Ammonium thiocyanate has the formula NH4SCN and is an inorganic compound. It is the ammonium cation and thiocyanate anion salt. It is a crystalline solid with no color. It dissolves in water. The primary risk is the threat to the environment. It is used in chemical analysis, photography, as a fertilizer, and a variety of other applications.
It is used in the production of herbicides, thiourea, and transparent artificial resins, as a stabilizing agent in photography, as an adjuvant in textile dyeing and printing, as a tracer in oil fields, in the separation of hafnium from zirconium, and in titrimetric analyses.
Ammonium thiocyanate is a colorless lustrous monoclinic flaky or columnar crystal and has a molecular weight of 76.12. At 92 ℃, it is a rhombohedral crystal with a melting point of 147 ℃ (decompose at 170 ℃), a relative density of 1.3057, and a refractive index of 1.685. It is easily soluble in water and will have an endothermic reaction when dissolved in water.
- Chemical formula: NH4SCN
- Molar mass: 76.122 g/mol
- Appearance: Colorless hygroscopic crystalline solid
- Density: 1.305 g/cm3
- Melting point: 149.5 °C (301.1 °F; 422.6 K)
- Boiling point: 170 °C (338 °F; 443 K) (decomposes)
- Solubility in water: 128 g/100 mL (0 °C)
- Solubility: soluble in liquid ammonia, alcohol, acetone
Carbon disulfide reacts with aqueous ammonia to produce ammonium thiocyanate. As an intermediate in this reaction, ammonium dithiocarbamate is formed, which upon heating decomposes to ammonium thiocyanate and hydrogen sulfide:
CS2 + 2 NH3(aq) → NH2C(=S)SNH4 → NH4SCN + H2S
Alcohol, alkali metal hydroxide, acetone, pyridine, and liquid sulfur dioxide are all soluble in it, but chloroform is not. When exposed to sunlight, its solution turns red. In the case of ferric iron, it produces iron thiocyanate of blood red color, which can be quantified colorimetrically based on the color of the standard solution. When heated to 140 °C, it can produce Thiourea, but at 176 °C, it decomposes into ammonia, hydrogen sulfide, and carbon disulfide.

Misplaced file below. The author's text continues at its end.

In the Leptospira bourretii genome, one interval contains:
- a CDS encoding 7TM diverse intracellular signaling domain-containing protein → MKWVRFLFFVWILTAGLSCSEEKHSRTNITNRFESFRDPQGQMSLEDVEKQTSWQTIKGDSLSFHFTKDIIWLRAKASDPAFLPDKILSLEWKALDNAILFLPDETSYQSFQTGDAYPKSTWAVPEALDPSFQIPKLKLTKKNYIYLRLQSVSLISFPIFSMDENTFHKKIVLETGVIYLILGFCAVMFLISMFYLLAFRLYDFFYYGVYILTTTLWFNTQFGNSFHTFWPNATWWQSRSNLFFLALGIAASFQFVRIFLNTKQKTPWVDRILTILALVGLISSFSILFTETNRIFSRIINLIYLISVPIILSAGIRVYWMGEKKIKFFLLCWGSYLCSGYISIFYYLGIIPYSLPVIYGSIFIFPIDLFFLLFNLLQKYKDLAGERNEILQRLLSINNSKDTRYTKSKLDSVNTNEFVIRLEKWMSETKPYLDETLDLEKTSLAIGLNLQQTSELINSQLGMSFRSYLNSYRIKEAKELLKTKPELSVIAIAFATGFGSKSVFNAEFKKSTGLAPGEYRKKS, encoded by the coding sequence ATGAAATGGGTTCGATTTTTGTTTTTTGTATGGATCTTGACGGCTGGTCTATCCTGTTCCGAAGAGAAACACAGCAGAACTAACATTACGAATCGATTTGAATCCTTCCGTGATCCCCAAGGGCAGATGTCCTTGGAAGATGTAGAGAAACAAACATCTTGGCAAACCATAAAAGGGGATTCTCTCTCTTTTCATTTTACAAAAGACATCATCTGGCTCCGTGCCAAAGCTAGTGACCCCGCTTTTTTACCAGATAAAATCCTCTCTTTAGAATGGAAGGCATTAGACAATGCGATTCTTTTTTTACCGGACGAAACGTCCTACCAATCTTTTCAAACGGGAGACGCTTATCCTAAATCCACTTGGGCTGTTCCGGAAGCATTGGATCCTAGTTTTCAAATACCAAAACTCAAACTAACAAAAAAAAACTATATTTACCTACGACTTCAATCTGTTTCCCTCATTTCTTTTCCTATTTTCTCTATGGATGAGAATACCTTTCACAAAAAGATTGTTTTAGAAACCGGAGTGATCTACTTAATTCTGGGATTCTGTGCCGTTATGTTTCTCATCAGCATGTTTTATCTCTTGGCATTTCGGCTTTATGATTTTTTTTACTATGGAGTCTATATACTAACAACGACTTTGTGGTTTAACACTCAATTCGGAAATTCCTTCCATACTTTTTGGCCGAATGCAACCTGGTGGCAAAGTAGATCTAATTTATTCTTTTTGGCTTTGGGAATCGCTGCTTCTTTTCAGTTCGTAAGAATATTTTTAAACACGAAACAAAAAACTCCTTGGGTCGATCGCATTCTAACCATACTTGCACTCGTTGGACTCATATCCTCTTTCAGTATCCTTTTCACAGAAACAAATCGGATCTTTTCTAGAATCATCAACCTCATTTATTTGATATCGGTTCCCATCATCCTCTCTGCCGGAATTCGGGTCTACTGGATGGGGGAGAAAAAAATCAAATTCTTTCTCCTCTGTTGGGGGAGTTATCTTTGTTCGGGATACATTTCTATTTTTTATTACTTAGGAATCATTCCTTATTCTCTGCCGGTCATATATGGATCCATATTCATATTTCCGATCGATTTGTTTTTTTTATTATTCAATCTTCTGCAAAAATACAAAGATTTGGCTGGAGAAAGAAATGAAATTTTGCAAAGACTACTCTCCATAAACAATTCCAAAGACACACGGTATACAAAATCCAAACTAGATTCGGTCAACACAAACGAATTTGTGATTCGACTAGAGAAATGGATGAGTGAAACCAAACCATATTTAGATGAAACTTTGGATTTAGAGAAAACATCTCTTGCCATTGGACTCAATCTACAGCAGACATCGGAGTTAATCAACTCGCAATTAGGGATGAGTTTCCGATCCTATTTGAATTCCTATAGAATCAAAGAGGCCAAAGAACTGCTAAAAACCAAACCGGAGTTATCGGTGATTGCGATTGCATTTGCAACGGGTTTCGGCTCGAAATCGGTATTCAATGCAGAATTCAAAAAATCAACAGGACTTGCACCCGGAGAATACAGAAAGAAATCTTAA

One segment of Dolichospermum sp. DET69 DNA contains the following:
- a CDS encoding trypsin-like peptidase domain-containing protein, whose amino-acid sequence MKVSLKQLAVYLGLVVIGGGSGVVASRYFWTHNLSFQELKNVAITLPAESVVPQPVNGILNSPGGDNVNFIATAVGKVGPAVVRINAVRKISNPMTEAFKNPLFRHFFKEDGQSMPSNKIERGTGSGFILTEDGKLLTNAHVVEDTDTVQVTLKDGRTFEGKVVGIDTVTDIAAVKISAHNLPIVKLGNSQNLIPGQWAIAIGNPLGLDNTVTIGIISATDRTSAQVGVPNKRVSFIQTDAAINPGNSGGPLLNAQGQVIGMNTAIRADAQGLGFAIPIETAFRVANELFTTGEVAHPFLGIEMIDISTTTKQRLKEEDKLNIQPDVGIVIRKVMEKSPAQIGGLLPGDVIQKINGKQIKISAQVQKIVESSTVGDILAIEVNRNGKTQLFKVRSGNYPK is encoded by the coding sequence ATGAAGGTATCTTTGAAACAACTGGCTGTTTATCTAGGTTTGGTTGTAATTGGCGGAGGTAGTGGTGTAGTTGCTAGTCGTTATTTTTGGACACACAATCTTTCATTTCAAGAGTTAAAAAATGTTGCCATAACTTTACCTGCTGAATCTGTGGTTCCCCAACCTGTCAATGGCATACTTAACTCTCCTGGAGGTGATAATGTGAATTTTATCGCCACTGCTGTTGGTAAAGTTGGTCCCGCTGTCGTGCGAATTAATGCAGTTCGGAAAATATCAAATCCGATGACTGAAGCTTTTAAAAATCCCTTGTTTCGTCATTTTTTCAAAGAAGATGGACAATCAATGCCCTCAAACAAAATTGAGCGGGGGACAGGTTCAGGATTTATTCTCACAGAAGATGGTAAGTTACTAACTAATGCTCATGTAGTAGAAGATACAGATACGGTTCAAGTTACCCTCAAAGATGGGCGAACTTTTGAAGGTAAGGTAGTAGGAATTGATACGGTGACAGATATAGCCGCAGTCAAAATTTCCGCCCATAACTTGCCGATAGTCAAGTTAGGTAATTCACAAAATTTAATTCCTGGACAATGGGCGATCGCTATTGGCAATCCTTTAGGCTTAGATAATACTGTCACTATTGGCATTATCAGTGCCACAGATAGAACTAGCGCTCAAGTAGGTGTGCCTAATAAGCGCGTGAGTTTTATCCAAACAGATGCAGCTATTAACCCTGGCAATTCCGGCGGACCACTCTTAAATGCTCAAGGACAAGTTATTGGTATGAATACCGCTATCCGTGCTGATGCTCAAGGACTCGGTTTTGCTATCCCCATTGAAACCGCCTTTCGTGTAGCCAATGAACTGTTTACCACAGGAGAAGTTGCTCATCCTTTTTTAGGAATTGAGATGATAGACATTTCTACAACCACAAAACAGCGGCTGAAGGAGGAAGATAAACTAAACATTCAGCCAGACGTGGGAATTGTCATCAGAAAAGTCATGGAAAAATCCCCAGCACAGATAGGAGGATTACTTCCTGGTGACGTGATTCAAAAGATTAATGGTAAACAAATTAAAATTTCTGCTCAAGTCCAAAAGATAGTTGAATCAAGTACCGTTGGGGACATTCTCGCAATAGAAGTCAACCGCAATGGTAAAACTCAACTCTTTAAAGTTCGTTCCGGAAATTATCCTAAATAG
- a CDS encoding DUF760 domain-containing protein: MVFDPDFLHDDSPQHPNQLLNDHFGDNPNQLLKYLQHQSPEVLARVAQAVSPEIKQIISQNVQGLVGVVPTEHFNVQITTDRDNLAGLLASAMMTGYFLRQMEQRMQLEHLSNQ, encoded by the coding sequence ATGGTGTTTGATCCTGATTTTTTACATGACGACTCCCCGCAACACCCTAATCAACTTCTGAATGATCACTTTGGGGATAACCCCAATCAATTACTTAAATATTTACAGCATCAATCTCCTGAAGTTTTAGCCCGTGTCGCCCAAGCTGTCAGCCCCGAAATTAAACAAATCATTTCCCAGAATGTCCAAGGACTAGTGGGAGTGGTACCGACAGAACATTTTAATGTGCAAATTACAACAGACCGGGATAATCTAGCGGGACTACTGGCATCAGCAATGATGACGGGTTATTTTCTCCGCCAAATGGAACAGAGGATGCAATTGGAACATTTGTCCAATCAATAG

Ammonium thiocyanate is stable in air, but it isomerizes to thiourea when heated:
At 150 °C and 180 °C, the equilibrium mixtures contain 30.3 percent and 25.3 percent (by weight) thiourea, respectively. The dry powder decomposes to ammonia, hydrogen sulfide, and carbon disulfide when heated to 200 °C, leaving a residue of guanidinium thiocyanate.
Because of the ammonium ion, NH4SCN is weakly acidic; it reacts with alkali hydroxides, such as sodium hydroxide or potassium hydroxide, to form sodium thiocyanate or potassium thiocyanate, along with water and ammonia. Specifically, the thiocyanate anion reacts with ferric salts to form a deep-red ferric thiocyanate complex:
6 SCN− + Fe3+ → [Fe(SCN)6]3−
Ammonium thiocyanate reacts with several metal ions including copper, silver, zinc, lead, and mercury, forming their thiocyanate precipitates, which may be extracted into organic solvents.
Ammonium thiocyanate is used in the production of herbicides, thiourea, and transparent artificial resins; in matches; as a stabilizing agent in photography; in various rustproofing compositions; as an adjuvant in textile dyeing and printing; as an adjuvant in textile dyeing and printing; as a tracer in oil fields; in the separation of hafnium from zirconium (important for the production of hafnium-free zircallo
Colorimetry can also be used to determine the iron content of soft drinks using ammonium thiocyanate. It can also be used to separate quinidine from liquors after quinine has been isolated from the neutral, aqueous sulphate solution.